10.16.2008

Origins of Coffee


“I’m not addicted. I could quit any day,” said my college roommate while sipping a cup of the magical hot elixir. Many have echoed those words. You’re possibly one of them. Fortunately, I am not! Although, everybody who’s said the aforementioned words would say there’s nothing fortunate about my addiction-free lifestyle! From images of Juan Valdez, to tunes of Folgers being the “best part of waking up,” we are just one among many nations known for our lack of insipid (yes, intended) desire for coffee. We are a nation of coffee addic…I mean we just really like the stuff.

The U.S. coffee market grosses nearly $18 billion annually. (I bet if coffee execs issued “sub-prime” cups of coffee, we’d have a bigger problem than a $700 billion bailout...bloodshot eyes, students missing exams, really bad hangovers, people killing each other at work, and ultimately…rioting that makes L.A. in ‘92 look like child’s play!). Americans also complain about the cost of gasoline, but will pay for a few ounces of something that costs much more. If we pumped coffee at the station, most certainly there’d be riots with a charge of approximately $32 per gallon!

So where does this costly fluid flow from? What are the origins of these TDF (to-die-for) beans? The legend is as follows:
Once upon a time in Ethiopia, there was a staid goat-herder named Kaldi who herded equally staid goats. One evening, the goat-herder was surprised to discover that his goats had failed to return to their stable. He went out into the night to look for them. His surprise was significantly intensified when he finally came upon his herd: his goats were gathered together and appeared to be dancing vigorously in the moonlight.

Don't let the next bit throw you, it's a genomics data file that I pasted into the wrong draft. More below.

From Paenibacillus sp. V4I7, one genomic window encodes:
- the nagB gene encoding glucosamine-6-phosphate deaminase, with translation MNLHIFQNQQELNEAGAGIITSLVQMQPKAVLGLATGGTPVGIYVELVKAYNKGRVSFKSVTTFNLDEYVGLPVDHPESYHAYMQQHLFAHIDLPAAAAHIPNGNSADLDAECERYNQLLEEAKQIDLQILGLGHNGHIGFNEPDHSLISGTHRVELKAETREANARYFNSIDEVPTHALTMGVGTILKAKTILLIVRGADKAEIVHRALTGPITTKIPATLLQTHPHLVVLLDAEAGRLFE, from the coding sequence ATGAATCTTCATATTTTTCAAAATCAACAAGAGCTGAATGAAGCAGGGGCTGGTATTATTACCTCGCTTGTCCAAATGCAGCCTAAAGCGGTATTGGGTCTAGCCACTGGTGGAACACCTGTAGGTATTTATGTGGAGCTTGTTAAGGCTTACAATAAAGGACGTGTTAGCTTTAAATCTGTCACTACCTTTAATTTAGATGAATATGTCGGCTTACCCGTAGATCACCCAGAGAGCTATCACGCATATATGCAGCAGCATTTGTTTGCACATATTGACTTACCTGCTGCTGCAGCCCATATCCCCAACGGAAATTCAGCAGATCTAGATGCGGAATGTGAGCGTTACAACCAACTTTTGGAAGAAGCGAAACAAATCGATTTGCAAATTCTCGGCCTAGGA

Perplexed, the goat herder discovered that they were munching on the red berries of a dark leaved shrub. He concluded that this was the cause for their energetic movements. By this time, the goat herder was quite hungry himself, and a fair bit sleepy. Perhaps because this, he decided to throw caution to the wind, and joined his goats in eating the mysterious fruit.

Sometime later, a neighbourhood monk came upon this unique group composed of goat herder and goats dancing about with unabashed glee. Coming to the same conclusion as the goat herder, the monk decided to bring back some of the berries to the monastery. Being more scientifically minded then Kaldi or his goats, he conducted various experiments on the berry before trying it out himself. Trying various preparation methods, he particularly enjoyed one combination where he would boil the roasted berries, leaving behind a steaming brew. After a few sips, the monk found that he could now pray long into the night without getting drowsy. So he spread the word about this wonderful drink across Ethiopia, and across the world.
Certain elements of this story might be embellished, but I think the basic kernel is true viz. the dancing goats part. Everything else is probably mere conjecture.

Nearly 12 million Ethiopians work on either the 300,000+ peasant owned farms or the 19,000 state owned farms. The country has a rich coffee heritage and maintains a current global prowess (2nd in Africa and 7th in the world in exports) in the coffee market.

3 comments:

danielst3 said...

I'm going to have to give you some cash to pick up some of the fresh stuff while your there. I love Ethiopian coffee. My friend Paul brought me some back from his internship in Honduras and I was in Heaven. P.S. if you want to properly introduce the little guy to Ethiopian and Castro culture, you'll need two things in your house: coffee beans and coffee syrup!

Rachael and Jon said...

you also forgot blade meat and meals that make you think it's 10 degrees F outside (thanks Meade), and oh yeah, a lot of hyperbole when explaining ANYTHING!!!

danielst3 said...

I know - so Jon you will have to learn to speak in absolute terms. Rule of Thumb: Include any of the following phrases in any declaration - Always, Never, The best, The worst, cold as Antarctica, Freezing to death, I'm melting,...